Drama and romance in this trio of slashers

It’s one from 1990 and two modern slashers, all of which deliver some slasher fun and plenty of theatrics, while falling short in the end.

BLOODMOON (1990)

With this one hitting Blu-ray, I was so psyched to once again get a physical release of a flick I had never seen from the end of the glory days of slashers. Unfortunately, the slasher elements of this 100-minute movie are overshadowed by the tacky love story of the main couple.

There’s a girls school and a boys school, and in between them is a plot of forest where students hook up. It’s like…a straight Meat Rack!

The slasher aspect of the film is awesome—someone uses barbed wire (which was giving me Crown of Thorns religious vibes) to strangle horny kids to death. The kills are always at night in misty woods, and the victims are always kids having sex. Boobs abound, there’s female bush in a locker, and we even get a man butt moment.

The heavy-handed motivation is clearly about the moral issue of sex—just like in real life today, the adults in this movie are disturbingly obsessed with what teens are doing with their bodies.

There are also plenty of red herring. Anyone could be the killer, including school staff, students, parents, and even a nun! Notable is a chilling voice calling the name of the first victim as she’s chased in the woods. This could have been the unique angle of this slasher, but it never happens again.

Unfortunately, the film drags, with the hokey romance between the leads killing the tone in between death scenes. There is, however, a mandatory school dance scene with a glam band playing pop rock that sounds more like it’s from 1985 than 1990. Awesome.

Finally at the 65-minute mark there’s a great fight and chase scene with the killer…who does not wear a mask. Therefore, the killer identity is known to us for the final 35 minutes! Yet despite that, all the action is packed into the final act and relieves us of the boredom we were feeling for the first 65 minutes.

THE FINALE (2023)

As is often the case, the weakness in this slasher is its running length…112 minutes long. Argh! If it had been shaved down to about 90 minutes, the numerous highlights would have made this one a total winner.

The story revolves around a theater group participating in a theater camp. And where there are drama geeks, there’s loads of drama…and several queens. In fact, I was convinced the love interest of the main girl was gay until he became her love interest.

The phenomenal killer costume alone had me invested, not to mention the great chase and death scenes.

The film is even pretentious at times, with classical music, singing segments, dancing segments—but damn if it isn’t all lovely and artistic. There’s just something haunting about a theater setting for a horror movie.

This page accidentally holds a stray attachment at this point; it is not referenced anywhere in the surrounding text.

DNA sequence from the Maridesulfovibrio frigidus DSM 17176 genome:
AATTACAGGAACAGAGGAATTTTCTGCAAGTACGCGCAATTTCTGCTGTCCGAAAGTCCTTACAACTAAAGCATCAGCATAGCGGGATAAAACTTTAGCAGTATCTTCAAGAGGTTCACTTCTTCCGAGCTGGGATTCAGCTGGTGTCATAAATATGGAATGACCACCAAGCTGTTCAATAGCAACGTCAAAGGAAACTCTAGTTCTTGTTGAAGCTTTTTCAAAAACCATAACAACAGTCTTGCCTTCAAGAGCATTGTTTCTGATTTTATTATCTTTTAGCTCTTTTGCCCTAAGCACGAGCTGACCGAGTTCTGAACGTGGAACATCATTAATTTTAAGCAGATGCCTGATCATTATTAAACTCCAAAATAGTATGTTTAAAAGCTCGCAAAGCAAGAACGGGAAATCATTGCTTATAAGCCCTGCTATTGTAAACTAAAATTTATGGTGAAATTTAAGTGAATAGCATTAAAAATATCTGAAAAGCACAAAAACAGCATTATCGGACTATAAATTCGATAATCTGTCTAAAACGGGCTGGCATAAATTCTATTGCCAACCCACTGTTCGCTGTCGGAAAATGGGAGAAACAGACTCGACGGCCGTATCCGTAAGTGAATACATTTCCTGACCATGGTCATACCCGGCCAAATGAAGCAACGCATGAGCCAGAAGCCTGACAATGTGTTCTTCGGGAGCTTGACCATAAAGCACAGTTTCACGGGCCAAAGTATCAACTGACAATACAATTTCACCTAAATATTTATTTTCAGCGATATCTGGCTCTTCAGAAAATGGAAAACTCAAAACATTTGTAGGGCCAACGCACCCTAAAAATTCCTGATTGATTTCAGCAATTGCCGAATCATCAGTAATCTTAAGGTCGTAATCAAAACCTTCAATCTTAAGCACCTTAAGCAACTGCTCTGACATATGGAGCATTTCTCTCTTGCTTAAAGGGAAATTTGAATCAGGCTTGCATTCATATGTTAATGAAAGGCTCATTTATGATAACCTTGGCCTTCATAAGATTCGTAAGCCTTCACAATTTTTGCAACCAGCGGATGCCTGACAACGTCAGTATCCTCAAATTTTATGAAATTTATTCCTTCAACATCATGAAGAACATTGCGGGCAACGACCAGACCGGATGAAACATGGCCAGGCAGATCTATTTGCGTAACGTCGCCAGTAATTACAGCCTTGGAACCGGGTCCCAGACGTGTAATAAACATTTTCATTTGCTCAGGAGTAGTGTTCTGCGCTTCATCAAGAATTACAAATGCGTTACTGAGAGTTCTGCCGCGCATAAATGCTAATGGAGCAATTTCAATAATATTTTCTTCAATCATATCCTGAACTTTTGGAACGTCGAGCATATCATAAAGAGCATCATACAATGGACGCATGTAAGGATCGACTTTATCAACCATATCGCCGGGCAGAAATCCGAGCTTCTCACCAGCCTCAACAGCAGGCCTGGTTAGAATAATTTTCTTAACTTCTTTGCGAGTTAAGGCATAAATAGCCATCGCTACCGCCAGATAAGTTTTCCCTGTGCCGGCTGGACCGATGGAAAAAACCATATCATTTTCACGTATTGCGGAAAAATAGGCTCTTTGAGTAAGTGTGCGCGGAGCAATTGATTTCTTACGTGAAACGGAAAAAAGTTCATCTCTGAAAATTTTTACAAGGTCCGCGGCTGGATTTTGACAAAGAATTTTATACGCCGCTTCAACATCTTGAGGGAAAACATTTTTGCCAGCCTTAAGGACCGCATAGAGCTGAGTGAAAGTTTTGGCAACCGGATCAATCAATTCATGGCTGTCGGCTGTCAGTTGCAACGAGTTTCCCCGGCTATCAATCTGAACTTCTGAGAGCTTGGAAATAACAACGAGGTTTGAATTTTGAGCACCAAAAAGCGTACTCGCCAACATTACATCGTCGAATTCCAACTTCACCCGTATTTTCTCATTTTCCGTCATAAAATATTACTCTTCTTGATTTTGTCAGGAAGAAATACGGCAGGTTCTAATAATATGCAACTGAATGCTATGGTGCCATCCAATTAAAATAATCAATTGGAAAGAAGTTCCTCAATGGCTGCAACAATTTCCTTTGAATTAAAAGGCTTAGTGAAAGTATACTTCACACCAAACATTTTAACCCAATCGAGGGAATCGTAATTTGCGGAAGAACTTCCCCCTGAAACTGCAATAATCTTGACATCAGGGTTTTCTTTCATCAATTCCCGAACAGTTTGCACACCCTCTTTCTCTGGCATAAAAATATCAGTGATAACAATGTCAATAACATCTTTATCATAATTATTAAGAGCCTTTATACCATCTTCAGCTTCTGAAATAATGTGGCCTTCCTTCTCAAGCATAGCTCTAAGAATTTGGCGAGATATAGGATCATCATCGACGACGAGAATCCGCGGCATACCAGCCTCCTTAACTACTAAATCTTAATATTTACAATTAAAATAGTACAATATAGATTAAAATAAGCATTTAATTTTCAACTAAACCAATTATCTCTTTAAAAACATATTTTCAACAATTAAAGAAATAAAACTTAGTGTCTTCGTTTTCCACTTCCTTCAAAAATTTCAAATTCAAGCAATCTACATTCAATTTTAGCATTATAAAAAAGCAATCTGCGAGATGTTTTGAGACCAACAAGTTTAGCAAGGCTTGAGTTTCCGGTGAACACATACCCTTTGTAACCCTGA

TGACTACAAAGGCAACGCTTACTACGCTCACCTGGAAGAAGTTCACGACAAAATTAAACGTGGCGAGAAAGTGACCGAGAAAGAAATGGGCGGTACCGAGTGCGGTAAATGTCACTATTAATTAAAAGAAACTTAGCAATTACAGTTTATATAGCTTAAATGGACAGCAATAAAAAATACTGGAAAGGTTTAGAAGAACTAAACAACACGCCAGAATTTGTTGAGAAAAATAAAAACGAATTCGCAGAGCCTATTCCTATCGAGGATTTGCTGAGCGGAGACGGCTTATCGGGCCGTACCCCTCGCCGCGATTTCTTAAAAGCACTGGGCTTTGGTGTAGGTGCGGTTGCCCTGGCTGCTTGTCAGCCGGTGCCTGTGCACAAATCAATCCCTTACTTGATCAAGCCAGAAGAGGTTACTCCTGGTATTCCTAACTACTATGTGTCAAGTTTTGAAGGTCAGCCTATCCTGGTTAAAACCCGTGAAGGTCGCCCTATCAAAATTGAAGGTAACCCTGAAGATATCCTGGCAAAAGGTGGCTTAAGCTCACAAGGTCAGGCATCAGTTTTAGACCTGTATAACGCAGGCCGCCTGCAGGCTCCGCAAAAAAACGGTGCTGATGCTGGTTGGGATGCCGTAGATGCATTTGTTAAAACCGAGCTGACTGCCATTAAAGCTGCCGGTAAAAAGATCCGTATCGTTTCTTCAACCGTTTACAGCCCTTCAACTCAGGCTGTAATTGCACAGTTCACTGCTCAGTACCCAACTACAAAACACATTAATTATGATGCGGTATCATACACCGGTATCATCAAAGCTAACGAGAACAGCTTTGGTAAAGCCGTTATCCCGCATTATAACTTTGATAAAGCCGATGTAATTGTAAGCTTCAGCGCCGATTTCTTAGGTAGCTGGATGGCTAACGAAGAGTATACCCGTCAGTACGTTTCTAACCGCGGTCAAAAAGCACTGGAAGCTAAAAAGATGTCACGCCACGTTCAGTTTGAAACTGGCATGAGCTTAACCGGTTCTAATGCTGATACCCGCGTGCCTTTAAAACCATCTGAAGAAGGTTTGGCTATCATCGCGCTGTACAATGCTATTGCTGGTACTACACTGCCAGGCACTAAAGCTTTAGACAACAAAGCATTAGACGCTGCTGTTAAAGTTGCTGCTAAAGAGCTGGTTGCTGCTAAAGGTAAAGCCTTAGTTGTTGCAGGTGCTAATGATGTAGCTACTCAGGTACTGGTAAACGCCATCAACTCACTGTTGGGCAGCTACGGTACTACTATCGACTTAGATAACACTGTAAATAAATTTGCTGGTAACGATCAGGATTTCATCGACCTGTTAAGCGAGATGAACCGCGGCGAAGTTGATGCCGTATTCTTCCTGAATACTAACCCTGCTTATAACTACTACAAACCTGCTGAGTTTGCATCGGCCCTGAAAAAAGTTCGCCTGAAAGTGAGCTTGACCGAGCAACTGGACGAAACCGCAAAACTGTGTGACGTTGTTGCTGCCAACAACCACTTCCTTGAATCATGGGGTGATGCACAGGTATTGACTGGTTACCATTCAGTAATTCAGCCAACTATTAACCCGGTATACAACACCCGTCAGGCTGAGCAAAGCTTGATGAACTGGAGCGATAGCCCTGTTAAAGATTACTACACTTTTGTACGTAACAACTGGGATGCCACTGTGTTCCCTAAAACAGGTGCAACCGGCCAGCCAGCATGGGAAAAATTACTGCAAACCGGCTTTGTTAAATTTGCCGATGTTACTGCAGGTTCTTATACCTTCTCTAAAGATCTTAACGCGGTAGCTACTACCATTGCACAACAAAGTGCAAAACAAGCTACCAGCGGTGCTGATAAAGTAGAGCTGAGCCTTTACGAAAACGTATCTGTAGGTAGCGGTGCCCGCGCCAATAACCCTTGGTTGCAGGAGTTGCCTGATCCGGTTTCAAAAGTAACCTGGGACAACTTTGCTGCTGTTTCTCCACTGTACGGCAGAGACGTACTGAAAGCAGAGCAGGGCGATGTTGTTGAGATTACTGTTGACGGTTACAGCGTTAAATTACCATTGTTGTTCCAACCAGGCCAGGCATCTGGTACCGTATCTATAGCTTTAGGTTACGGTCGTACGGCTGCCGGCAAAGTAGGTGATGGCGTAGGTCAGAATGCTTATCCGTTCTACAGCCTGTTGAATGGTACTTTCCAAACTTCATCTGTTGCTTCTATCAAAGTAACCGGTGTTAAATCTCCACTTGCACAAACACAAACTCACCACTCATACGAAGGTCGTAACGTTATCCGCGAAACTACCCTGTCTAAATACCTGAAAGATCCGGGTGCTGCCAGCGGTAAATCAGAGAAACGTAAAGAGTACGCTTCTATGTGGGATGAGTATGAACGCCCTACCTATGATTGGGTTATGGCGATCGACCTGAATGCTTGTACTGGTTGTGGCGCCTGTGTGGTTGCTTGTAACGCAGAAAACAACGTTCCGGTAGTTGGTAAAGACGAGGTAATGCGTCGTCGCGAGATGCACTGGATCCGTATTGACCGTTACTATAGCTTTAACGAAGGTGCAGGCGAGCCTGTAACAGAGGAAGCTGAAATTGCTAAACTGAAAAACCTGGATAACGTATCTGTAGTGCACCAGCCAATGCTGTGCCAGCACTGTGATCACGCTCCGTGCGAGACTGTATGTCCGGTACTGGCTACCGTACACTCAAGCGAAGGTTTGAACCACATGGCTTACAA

The gory and violent kills are very reminiscent of giallo style, and adding to that feel is the presence of two detectives investigating as the theater geeks begin disappearing. The detective duo even adds a little humor to the mix, but their side story is one of the main reasons the pacing slows down.

The final act definitely delivers some great chaos, so the movie ends on a high note for sure, but I did find the Scream-esque motivation monologue a bit much. I was way more enthralled by the death scenes and atmosphere than I was with the plot.

DEPARTING SENIORS (2024)

This one is getting added to the homo horror movies page, because the whole plot centers around an openly gay, bullied teenager who scores a kiss from not one, but two guys by the time the film is done.

And despite being bullied, he’s not a helpless victim, making him perhaps one of my favorite gay horror movie characters yet.

In fact, most of the characters are likable, the teen horror vibe is on point, and there’s some good humor, but the film is lacking in a body count. If you don’t count the opening death scene, there are only two kills in the whole movie! This is because there are very few characters. Essentially we have our gay main kid, his best female friend, another gay guy who is interested in the main kid, and three bullies–a bitchy girl, her football player boyfriend, and his best friend.

The basic premise is that the main kid gets into an accident that leads to him gaining a psychic ability—when he touches people or their possessions, he can see their murders. Ironic considering he sees way more visions than there are actual kills. And that’s where the film loses steam. It’s so focused on his visions that the kills are virtually an afterthought. Not to mention we get to see them before they happen, so there are no surprises or scares when they actually happen.

The film gets a major high score for its gay content, but as a slasher it’s a huge letdown. There’s even a missed opportunity for a great chase scene and one more kill during the climax that would have left the last deserving character dead and given us one final jolt of thrills. It’s quite a weird missed opportunity, because the series of events unfold as if they are intended specifically for the chase scene to happen.

About Daniel

I am the author of the horror anthologies CLOSET MONSTERS: ZOMBIED OUT AND TALES OF GOTHROTICA and HORNY DEVILS, and the horror novels COMBUSTION and NO PLACE FOR LITTLE ONES. I am also the founder of BOYS, BEARS & SCARES, a facebook page for gay male horror fans! Check it out and like it at www.facebook.com/BoysBearsandScares.
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